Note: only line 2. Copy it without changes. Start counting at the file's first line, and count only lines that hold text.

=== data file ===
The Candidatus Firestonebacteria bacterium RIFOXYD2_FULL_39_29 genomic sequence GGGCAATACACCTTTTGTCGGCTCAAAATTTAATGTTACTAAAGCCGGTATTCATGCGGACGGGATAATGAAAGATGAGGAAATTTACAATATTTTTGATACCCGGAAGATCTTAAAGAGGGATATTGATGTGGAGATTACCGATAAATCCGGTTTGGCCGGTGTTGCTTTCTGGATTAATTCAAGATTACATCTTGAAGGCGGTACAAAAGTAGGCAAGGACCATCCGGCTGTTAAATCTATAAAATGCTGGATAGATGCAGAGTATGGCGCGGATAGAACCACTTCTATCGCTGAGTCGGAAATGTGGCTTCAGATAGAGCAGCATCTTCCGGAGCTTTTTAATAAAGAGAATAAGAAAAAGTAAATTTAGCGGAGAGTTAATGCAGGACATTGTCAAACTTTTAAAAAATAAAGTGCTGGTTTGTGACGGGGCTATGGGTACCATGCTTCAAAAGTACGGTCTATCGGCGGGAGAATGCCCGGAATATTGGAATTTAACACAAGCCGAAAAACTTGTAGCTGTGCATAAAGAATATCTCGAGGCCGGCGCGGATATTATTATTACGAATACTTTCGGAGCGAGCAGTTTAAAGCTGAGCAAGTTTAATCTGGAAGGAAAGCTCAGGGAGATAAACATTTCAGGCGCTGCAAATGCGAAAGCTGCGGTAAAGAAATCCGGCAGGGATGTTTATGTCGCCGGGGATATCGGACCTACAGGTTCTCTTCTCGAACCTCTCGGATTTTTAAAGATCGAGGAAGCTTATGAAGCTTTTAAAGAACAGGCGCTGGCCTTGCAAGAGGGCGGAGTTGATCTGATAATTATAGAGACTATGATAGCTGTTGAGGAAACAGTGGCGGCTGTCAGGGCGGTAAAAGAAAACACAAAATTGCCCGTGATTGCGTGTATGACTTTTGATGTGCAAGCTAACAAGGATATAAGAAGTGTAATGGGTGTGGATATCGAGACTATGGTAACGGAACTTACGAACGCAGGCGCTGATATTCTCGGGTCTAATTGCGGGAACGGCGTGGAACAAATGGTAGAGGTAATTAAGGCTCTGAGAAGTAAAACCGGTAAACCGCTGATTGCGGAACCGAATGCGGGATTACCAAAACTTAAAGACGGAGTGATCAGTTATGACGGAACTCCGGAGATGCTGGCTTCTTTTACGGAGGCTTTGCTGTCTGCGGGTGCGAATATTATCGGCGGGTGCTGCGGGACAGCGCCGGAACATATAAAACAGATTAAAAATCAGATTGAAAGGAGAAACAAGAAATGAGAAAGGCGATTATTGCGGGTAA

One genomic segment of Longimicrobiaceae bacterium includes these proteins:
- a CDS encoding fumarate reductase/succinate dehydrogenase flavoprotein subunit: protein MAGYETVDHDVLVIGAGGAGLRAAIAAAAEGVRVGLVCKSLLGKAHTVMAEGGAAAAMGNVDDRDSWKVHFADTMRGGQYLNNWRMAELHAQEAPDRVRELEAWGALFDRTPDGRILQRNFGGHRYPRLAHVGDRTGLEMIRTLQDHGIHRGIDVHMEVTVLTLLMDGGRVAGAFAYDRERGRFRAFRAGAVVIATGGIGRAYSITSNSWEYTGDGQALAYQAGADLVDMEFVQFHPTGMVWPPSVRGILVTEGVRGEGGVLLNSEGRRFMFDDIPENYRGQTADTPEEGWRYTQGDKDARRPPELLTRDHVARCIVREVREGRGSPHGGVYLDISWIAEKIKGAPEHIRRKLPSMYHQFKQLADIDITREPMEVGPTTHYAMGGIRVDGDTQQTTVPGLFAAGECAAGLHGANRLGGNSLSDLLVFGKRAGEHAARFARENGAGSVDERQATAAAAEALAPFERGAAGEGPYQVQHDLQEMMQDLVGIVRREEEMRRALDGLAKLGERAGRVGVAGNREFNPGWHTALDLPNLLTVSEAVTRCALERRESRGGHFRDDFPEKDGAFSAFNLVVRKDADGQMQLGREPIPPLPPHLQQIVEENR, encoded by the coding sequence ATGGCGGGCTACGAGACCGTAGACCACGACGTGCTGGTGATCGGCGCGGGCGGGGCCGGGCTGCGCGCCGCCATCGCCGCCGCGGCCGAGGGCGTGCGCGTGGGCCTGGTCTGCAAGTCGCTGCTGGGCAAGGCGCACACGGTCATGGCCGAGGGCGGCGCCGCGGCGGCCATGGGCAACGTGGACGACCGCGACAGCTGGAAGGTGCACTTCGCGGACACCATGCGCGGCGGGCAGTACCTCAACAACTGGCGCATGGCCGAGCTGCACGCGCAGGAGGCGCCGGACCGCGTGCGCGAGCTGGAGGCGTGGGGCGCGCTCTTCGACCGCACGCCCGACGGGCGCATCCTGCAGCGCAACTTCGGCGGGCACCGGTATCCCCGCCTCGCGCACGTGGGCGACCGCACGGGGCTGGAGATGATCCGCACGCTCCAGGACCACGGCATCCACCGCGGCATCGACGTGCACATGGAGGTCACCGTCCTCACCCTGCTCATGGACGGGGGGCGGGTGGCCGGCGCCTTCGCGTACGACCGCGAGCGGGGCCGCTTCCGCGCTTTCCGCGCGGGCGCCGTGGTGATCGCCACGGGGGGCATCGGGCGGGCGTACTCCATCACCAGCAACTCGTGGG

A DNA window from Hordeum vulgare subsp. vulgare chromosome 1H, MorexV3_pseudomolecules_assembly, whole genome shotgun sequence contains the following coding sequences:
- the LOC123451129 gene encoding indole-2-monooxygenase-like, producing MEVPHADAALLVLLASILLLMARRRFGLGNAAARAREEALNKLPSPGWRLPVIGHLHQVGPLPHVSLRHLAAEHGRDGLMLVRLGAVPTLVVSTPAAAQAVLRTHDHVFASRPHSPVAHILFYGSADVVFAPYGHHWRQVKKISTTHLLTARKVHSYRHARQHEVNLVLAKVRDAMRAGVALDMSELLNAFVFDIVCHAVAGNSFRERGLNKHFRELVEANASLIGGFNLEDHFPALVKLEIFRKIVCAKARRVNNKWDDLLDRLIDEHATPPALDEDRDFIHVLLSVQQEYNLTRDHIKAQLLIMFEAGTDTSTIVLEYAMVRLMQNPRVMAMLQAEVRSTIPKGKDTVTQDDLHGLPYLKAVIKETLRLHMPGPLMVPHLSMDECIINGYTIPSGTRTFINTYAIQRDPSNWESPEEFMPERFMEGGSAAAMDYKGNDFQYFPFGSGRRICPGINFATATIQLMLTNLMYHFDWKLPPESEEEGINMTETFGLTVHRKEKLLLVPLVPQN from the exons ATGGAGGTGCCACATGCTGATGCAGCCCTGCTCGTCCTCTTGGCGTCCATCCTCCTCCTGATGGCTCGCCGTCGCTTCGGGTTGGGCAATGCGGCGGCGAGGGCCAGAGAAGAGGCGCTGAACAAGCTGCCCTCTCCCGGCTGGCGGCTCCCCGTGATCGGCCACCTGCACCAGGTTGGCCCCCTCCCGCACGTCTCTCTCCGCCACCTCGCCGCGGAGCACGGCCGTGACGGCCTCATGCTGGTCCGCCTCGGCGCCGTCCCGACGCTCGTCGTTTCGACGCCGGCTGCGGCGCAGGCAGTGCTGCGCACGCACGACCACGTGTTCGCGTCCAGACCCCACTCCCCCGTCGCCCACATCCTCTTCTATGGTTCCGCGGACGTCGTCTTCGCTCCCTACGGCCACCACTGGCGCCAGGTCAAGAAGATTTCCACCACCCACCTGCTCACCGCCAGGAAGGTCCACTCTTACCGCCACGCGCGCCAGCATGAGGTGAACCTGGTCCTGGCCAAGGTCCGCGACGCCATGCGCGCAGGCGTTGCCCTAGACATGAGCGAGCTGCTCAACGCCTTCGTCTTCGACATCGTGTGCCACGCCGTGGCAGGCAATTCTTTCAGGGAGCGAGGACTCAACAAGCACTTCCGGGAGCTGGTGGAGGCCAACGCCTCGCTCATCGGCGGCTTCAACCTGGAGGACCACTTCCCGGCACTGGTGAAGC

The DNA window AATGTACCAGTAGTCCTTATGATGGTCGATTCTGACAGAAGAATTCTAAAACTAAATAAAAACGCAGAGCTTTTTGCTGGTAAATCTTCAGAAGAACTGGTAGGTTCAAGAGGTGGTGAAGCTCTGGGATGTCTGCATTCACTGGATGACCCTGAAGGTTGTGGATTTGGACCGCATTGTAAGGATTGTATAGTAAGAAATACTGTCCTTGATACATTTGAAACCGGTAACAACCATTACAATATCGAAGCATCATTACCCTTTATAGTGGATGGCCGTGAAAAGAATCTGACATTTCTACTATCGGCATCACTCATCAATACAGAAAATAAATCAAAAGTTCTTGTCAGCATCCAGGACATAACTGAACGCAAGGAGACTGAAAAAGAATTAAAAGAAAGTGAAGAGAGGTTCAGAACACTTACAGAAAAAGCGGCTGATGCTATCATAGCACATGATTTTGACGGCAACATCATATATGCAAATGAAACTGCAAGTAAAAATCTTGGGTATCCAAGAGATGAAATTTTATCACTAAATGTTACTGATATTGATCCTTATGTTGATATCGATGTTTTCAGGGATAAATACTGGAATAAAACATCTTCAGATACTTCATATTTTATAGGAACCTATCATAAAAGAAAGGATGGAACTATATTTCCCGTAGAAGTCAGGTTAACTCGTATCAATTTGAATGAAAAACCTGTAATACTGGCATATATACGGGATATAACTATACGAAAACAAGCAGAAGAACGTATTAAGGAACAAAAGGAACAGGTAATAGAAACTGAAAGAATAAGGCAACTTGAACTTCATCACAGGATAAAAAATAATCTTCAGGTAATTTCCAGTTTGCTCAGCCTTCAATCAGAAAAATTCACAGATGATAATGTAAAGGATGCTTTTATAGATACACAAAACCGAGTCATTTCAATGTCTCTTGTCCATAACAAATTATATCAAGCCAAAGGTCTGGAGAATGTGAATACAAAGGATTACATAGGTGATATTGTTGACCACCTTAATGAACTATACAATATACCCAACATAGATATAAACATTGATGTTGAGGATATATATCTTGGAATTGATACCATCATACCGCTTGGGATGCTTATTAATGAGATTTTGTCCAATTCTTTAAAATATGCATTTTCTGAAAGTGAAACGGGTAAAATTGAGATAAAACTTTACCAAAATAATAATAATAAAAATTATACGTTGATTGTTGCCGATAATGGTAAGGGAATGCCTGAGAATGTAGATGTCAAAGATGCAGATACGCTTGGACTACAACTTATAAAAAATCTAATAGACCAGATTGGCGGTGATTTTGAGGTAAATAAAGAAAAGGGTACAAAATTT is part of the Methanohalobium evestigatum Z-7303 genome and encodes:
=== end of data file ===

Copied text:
One genomic segment of Longimicrobiaceae bacterium includes these proteins: